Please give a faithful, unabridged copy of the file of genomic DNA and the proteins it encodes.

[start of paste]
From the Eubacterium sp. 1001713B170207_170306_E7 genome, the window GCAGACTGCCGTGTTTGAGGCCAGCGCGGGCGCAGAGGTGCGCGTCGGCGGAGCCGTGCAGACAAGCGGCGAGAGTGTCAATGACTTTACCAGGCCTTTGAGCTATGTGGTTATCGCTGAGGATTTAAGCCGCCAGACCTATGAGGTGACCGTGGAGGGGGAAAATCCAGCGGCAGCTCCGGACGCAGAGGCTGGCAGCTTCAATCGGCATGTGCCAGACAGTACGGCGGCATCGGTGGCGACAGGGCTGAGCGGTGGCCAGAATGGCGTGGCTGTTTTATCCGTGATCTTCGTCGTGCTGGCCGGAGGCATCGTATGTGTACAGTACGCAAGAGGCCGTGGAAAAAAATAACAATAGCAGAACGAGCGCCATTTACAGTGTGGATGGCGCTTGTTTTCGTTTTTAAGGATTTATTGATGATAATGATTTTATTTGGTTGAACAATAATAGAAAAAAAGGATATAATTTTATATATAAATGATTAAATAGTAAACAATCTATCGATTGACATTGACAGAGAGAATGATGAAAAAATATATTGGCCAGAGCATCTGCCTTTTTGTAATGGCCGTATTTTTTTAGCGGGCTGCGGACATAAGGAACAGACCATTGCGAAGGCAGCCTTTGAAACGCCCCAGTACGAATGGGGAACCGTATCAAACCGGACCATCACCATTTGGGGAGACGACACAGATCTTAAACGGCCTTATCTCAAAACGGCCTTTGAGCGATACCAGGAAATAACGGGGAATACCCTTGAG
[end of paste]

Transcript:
From the Eubacterium sp. 1001713B170207_170306_E7 genome, the window GCAGACTGCCGTGTTTGAGGCCAGCGCGGGCGCAGAGGTGCGCGTCGGCGGAGCCGTGCAGACAAGCGGCGAGAGTGTCAATGACTTTACCAGGCCTTTGAGCTATGTGGTTATCGCTGAGGATTTAAGCCGCCAGACCTATGAGGTGACCGTGGAGGGGGAAAATCCAGCGGCAGCTCCGGACGCAGAGGCTGGCAGCTTCAATCGGCATGTGCCAGACAGTACGGCGGCATCGGTGGCGACAGGGCTGAGCGGTGGCCAGAATGGCGTGGCTGTTTTATCCGTGATCTTCGTCGTGCTGGCCGGAGGCATCGTATGTGTACAGTACGCAAGAGGCCGTGGAAAAAAATAACAATAGCAGAACGAGCGCCATTTACAGTGTGGATGGCGCTTGTTTTCGTTTTTAAGGATTTATTGATGATAATGATTTTATTTGGTTGAACAATAATAGAAAAAAAGGATATAATTTTATATATAAATGATTAAATAGTAAACAATCTATCGATTGACATTGACAGAGAGAATGATGAAAAAATATATTGGCCAGAGCATCTGCCTTTTTGTAATGGCCGTATTTTTTTAGCGGGCTGCGGACATAAGGAACAGACCATTGCGAAGGCAGCCTTTGAAACGCCCCAGTACGAATGGGGAACCGTATCAAACCGGACCATCACCATTTGGGGAGACGACACAGATCTTAAACGGCCTTATCTCAAAACGGCCTTTGAGCGATACCAGGAAATAACGGGGAATACCCTTGAG